“The new wave of video advertising” is what Teads calls outstream, the game-changing ad format that’s earned overnight notoriety among big-name publishers and well-known marketers.
If you haven’t heard a lot about it, you’re not alone. Research released last week shows that two-thirds of brand professionals discovered outstream in the last year. In that same year, eMarketer found that 77% of agencies worldwide said the new format is going to be much more important to their clients’ futures.
So what’s all the fuss about?
You’ve probably seen outstream video before without realizing what you were looking at. The best description of the new ad units comes from the AppNexus team:
An ‘outstream’ video ad unit, also commonly referred to as ‘in-read’ or ‘native video’, is a new video advertising unit that autoplays in a large format player whenever a user navigates to it within text content (typically an article), even if the publisher doesn’t have their own video content. It’s called outstream because the video ad exists outside of online video content – also known as instream video content — where the ad plays either before (pre-roll), during (mid-roll), or after (post-roll) the publisher’s video content.
Here’s an example from In-View of what an outstream video ad looks like. Notice how the ad opens once a viewer scrolls down the page and then pauses once the player is almost out of view:
The rest of the definition varies depending on who you ask. Google says an outstream ad is “typically without sound. Interstitials, Native, and In-Feed are types of outstream video. The okay autoplay silent video on Facebook is a good example of outstream.”
But Mark Book, VP of Digitas Studios, disagrees.“What I do not consider to be outstream are placements within a feed – so Facebook, Instagram and BuzzFeed,” he said. “I would consider this to be pure native in-feed advertising.”
As such a new format, it’s not surprising there’s no universally accepted definition of it yet. What early adopters can agree on, however, is that outstream video is poised for major growth.
The “play” button has been called the most compelling call-to-action on the web. By 2019, online videos are expected to generate 15.4 billion in spend, and hog 80% of all internet traffic. The reason, Eric Wheeler says in a blog post for ClickZ, is video’s ability to “cut through the clutter and engage target audiences.”
Big publishers like Buzzfeed already generate more than 50% of their ad revenue from online video, and in two years, that number is expected to change to 75%. What’s also changing is how those video placements are bought by advertisers and shown to audiences.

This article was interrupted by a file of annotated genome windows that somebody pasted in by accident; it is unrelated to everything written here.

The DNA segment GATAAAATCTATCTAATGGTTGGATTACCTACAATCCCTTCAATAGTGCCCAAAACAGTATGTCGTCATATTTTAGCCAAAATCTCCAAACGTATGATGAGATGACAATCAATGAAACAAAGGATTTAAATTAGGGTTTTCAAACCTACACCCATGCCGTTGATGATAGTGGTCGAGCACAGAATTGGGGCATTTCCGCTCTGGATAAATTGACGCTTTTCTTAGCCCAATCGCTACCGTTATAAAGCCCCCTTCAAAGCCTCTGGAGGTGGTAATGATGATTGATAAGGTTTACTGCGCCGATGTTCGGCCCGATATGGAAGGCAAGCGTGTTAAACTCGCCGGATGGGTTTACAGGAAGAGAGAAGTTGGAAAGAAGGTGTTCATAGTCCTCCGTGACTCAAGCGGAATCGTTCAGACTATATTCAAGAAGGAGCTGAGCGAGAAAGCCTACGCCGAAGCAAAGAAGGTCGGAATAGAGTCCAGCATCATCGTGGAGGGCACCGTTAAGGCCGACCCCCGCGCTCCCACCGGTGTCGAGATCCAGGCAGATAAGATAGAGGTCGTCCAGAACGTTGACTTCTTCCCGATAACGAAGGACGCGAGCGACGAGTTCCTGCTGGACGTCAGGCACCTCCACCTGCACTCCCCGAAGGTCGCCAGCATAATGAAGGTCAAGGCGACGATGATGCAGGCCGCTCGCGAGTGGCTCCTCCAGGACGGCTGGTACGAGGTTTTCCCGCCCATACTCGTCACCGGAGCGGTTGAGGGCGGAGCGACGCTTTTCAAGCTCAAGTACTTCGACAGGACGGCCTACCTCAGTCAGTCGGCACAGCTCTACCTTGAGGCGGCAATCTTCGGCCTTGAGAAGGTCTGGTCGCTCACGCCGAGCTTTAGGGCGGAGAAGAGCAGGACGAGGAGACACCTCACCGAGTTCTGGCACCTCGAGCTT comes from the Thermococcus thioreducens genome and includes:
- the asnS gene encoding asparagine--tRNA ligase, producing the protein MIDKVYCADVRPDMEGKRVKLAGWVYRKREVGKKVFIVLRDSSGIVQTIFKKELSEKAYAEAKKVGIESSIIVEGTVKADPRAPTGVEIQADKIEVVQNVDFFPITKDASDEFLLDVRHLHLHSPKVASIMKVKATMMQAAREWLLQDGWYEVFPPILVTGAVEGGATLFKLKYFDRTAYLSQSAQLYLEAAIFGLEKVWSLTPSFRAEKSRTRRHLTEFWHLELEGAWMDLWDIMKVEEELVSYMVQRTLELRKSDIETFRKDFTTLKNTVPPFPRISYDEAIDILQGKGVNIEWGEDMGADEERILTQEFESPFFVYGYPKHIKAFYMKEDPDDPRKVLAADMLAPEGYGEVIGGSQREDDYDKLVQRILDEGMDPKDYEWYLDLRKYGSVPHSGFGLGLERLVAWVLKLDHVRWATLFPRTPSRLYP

Up until fairly recently, if you wanted to run a video ad online, you had to do so before or during an actual video. That meant publishers without video content couldn’t sell space for video ads, and advertisers were restricted to running campaigns within video players on sites like YouTube. It also meant that viewers had to wait for the “skip” button to appear before they could watch a clip.
But now, with outstream, you can publish video ads in all kinds of content, like editorial pieces for example. You can also publish them natively, which works toward solving a problem that Google’s Paul Muret spoke about at the DoubleClick Leadership Summit in July:
If ads are not integrated well it can lead to ad blindness, or worse annoyance, and ad blocking. As an industry we need to come together and come up with a better experience.
The less-intrusive nature of these ads (you can scroll by them if you want), along with their expanded reach, makes them “far more valuable,” says Bertrand Quesada, CEO of outstream ad marketplace, Teads. “This is going to be as big as pre-roll advertising,” he added.
According to a report, he’s not the only one who thinks so.
Brands investing in digital are 42% more likely to agree that outstream will play a larger role in their advertising strategy than instream going forward. Additionally, 37% of brand professionals agree that outstream spending will outpace instream. A chart within the report reveals why.
For every objective, respondents say that outstream video offers more benefits than instream:
But are advertisers willing to pay for those benefits? Early reports say yes.
Sonja Kristiansen of Virool, a native video ad marketplace, claims that publishers are selling outstream placements for a CPM (cost per thousand impressions) as high as $45, which puts them in the same pricing category as pre-roll ads on YouTube and Hulu.
Who are those publishers? The Washington Post, Forbes, and CBS to name a few. So, should you buy into the hype?
If you’re an early adopter of outstream video advertising, we’re eager to know your experience. Have you seen improved ROI? What trends have you noticed that we didn’t mention here?
Let us know in the comments, then create a landing page using Instapage’s fully-customizable templates to drive your outstream viewers to.